Compassion in a time of hatred: What’s wrong with our society today?

The murder of Sivaram Dharmeratnam reminds us that Sri Lanka is far from a democratic state. It is even further removed from a polity and society in which journalists and citizens enjoy the under-girding of freedoms that are the bed-rock of a functioning democracy without fear of persecution, torture or death.

Sivaram Dharmeratnam, 46, also known as Taraki, was a columnist for the Daily Mirror and a senior editorial board member of the online news service, TamilNet. He was abducted of 28th April 2005 in front of a restaurant in a suburb of Colombo and his body, riddled with bullets found the morning after dumped in a paddy field close to Parliament, located within the perimeters of a High Security Zone.

Sivaram’s murder is more than a severe indictment on the incumbent government, which has miserably failed to its pledges to strengthen the safety of journalists and uphold media freedom in the run up to the General Elections in April 2004. Sri Lanka’s Hobbesian zeitgeist is also symptomatic of the severe corrosion of democratic mechanisms in the country, giving rise to what a friend recently aptly termed a culture of ‘cudgel and club conflict resolution’.

A recent report by the Free Media Movement (FMM) attests to the corrosive media climate that has prevailed for the past 12 months. In recent weeks, we record the blatant hate speech of the JVP, in open efforts to incite efforts to incite violence upon journalists they consider are unpatriotic, biased and all manner of other evils. In an interview given recently to Business Today, the leader of the JVP Somawansa Amarasinghe stated that “There must be balanced reporting, we must not forget that people have given us a mandate to do that.” This statement however, is severely undermined by the vicious attacks on private media by the JVP and the actions of its Propaganda Secretary, Wimal Weerawamsa, who in meetings removed recording equipment of media organizations and asked the audience to spit in the faces of journalists he identified as traitors.

All said and done, the JVP is part of the incumbent government. As such, even though its democratic credentials can be called into question, it is nevertheless bound by the very processes of democratic accountability that it flagrantly prostitutes in the pursuit of parochial gains. When censuring the JVP, we must also give it the space to reform, recognising the importance of their political voice.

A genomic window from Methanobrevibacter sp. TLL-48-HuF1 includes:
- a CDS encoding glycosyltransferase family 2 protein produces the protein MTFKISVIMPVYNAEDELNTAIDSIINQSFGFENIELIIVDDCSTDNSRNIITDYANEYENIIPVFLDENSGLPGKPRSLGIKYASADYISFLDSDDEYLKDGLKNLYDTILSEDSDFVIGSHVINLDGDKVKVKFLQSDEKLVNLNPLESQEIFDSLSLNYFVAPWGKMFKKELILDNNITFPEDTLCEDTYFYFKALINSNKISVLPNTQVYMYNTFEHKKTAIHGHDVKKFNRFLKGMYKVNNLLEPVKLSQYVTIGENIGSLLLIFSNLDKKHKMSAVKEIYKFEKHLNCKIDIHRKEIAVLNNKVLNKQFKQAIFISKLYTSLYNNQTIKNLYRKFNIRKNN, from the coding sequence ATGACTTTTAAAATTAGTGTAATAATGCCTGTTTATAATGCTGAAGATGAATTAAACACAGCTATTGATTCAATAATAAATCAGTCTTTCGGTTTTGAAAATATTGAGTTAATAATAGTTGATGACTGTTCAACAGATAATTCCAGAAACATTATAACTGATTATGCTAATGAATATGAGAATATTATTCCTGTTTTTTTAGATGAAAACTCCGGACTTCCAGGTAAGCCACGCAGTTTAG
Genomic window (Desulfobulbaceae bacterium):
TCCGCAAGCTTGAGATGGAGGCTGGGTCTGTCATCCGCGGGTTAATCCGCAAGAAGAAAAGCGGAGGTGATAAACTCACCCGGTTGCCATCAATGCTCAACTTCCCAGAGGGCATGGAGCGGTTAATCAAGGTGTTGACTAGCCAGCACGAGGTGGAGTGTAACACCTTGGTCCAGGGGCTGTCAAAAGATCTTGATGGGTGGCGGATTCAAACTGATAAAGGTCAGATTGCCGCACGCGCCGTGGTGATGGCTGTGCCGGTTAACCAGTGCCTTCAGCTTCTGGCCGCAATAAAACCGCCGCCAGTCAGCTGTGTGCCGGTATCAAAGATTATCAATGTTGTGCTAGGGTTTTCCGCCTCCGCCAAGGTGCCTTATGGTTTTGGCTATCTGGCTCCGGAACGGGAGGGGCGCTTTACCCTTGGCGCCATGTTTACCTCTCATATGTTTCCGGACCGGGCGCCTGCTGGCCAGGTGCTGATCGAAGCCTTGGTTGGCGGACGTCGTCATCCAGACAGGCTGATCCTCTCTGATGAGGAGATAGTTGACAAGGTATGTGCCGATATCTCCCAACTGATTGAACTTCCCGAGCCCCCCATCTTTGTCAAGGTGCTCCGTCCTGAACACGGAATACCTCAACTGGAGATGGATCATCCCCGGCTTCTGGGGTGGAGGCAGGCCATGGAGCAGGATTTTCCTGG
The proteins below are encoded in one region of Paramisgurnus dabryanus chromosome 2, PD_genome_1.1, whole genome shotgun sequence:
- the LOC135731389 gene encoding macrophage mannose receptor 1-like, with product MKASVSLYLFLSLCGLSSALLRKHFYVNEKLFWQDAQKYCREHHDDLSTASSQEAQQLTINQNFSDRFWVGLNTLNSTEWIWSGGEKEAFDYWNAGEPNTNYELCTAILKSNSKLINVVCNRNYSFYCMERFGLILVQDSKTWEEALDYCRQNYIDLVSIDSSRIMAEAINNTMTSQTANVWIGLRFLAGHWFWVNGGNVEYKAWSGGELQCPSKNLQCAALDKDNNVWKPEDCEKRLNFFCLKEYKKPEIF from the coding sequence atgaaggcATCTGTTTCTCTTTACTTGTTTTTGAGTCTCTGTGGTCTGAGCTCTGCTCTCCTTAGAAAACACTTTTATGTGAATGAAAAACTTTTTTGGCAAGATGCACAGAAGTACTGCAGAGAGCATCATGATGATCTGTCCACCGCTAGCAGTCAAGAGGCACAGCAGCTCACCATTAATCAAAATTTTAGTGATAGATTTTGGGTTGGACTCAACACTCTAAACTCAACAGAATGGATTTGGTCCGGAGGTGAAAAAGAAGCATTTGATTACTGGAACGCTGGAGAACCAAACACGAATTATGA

It is dangerous however to conflate the inviolable right to one’s opinion with the promotion of lesser opinions geared to incite violence. The recent condemnation of Sivaram as a ‘terrorist journalist’ working for the LTTE by the JHU is even more dangerous than the rhetoric of the JVP. In effect condoning the murder rather than using it to engage with the Tamil national question writ large, the JHU dilutes the importance of looking inside our societies for an explanation for intolerance. The very fascism they accuse the LTTE of is displayed in abundance in their own attitude towards democratic pluralism. Surely, our ability, at the very least, to tolerate diversity of opinion is what sets us apart from the lack of open dissent to the diktat of the LTTE in the North-East? The pronouncements of the JHU corrode the fundamental basis for a principled approbation of violence by its inability to engage with socio-political forces that resulted in the murder of Sivaram. While it is recognised that engaging the Sangha on issues related to ethnic diversity is notoriously difficult, it would also be a grave mistake to assume the JHU speaks for all. The rich diversity of opinions that lie within the Sangha stand to be diluted in the face of high profile coverage of the voices of its extreme fringes – more needs to be done to engage with progressive elements within the Buddhist clergy.

Hypocrisy is also shown, by the LTTE’s own condemnation of Sivaram’s murder. Lest we forget, the LTTE is not known for its openness for diversity and pluralism, much less democracy. Conferring titles posthumously does little to uplift an image of intolerance to voices within the Tamil community that questioned its modus operandi in addressing legitimate Tamil aspirations. Again, while censure is easy, and the reasons for it are many, more difficult is to ask ourselves how to engage, without appeasement, the LTTE in dialogues that prise open democratic debate and weakens its role as a hegemon in the NE. While acknowledging the difficulties involved in a transition from sub-state secessionism to the democratic mainstream we cannot condone the LTTE’s intolerance of opinions contrary to its own set of beliefs – put simple, it’s self-definition as the sole representatives of the Tamil people is as dangerous as accepting the JHU’s voice as the voice of the Sangha, or the JVP’s rhetoric as that of the majority of people in the South.